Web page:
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Thursday, November 08, 2007
Cranberries Down Under
No, this is not a post about perky red fruit found below the Equator. But, for those of you who have a driving desire to turn Thanksgiving upside-down this year, this tempting cake is a fine option.
There have certainly been many attempts to turn our national day of Thanksgiving topsy-turvy. Sweet Potato Casserole with Mini Marshmallows, and Turducken immediately come to mind. Then, there are the annual "new-and-improved" turkey techniques we have to master for one meal out of the year, be it brining, or backyard grilling. Has anyone tried beer can turkey? (I'm not joking!)
In many respects, Thankgiving is really about culinary individualism. When my nephew Doug was just a young tike, he made the ultimate culinary statement on Thanksgiving Day when he skipped the turkey, gravy and stuffing and had a banana instead, because "it's the only thing I like here."
Cranberry Upside-Down Cake isn't about a radical reinvention of the holiday menu. It's a nice blend of elegance, tradition and suburban kitsch. Cranberries are high in Vitamin C, were cultivated by the Native Americans before the early settlers arrived, and were grown for commercial purposes beginning in the early 19th century in Cape Cod, Masssachusetts. The first American cookbook, American Cookery, written by Amelia Simmons in 1796 recommends that turkey be served with cranberries. More than a decade ago, during an autumn visit to Cape Cod, I was lucky enought to visit a cranberry bog during harvest season. The bog was flooded with water and looked like a crimson lake. Over the years, creative food marketers have come up with thousands of formulas for cranberry relish, and even a recipe for Mock Cherry Pie, made with cranberries.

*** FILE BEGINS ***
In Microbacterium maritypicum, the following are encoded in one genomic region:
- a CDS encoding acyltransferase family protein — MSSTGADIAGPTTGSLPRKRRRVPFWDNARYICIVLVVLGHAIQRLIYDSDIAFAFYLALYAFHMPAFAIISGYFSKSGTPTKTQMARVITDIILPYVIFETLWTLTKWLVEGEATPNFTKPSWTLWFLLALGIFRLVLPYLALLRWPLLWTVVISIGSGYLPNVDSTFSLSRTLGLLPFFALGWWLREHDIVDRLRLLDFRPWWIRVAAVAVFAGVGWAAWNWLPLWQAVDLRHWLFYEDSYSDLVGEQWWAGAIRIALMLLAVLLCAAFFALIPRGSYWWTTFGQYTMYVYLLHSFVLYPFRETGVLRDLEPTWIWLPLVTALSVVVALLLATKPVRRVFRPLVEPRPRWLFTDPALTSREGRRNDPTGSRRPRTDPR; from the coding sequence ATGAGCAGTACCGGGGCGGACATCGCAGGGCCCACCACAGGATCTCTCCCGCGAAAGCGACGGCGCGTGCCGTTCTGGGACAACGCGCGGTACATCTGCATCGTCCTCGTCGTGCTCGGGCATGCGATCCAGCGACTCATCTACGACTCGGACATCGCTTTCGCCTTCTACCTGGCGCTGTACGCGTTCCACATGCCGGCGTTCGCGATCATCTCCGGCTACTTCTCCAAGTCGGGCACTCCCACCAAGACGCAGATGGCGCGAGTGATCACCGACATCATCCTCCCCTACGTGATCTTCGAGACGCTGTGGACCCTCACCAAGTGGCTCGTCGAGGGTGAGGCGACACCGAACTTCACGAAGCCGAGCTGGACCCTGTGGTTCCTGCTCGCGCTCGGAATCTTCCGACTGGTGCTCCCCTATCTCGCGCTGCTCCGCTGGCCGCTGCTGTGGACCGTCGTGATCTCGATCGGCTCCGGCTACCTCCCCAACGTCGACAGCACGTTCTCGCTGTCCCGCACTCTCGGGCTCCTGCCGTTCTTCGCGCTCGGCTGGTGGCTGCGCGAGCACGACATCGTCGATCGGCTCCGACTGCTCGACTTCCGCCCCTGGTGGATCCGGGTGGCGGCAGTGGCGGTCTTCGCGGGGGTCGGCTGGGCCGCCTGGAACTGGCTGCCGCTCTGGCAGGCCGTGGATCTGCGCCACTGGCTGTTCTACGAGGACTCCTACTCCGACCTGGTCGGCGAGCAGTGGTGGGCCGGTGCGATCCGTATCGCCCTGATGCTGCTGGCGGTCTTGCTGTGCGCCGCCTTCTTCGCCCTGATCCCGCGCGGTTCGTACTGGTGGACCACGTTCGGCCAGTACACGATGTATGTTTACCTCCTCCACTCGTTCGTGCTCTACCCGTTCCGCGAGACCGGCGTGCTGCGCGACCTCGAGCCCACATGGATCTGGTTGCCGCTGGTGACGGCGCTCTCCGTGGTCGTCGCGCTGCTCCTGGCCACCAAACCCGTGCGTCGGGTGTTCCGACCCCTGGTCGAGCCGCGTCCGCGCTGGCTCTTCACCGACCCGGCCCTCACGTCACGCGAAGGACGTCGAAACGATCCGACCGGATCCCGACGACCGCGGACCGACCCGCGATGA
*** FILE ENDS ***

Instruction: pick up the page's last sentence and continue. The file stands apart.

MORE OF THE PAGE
The process is exactly the same as pineapple upside-down cake. Butter and spices coat the bottom of the cake pan, followed by a layer of fresh cranberries and a thick batter. Once baked and inverted, the glistening top is thick, jammy and studded with jewel-like ruby-colored fruit. You immediately note a tart scent of warm spices which evokes a memory of cinnamon "Red Hots." The recipe is simple, takes just under an hour to prepare and can be found here. Try it this Thanksgiving. It might inspire you to do a headstand in the kitchen. Just be careful not to hurt yourself.
I made Cranberry Upside-Down Cake for the farewell party for our intrepid associate, "Babs Gordon," who is leaving us and moving on to new adventures. For the past two-and-a-half years, Babs has graced us with her razor-sharp insight, keen intelligence and gracious humor. No doubt her new employer will be head-over-heals for her as well!
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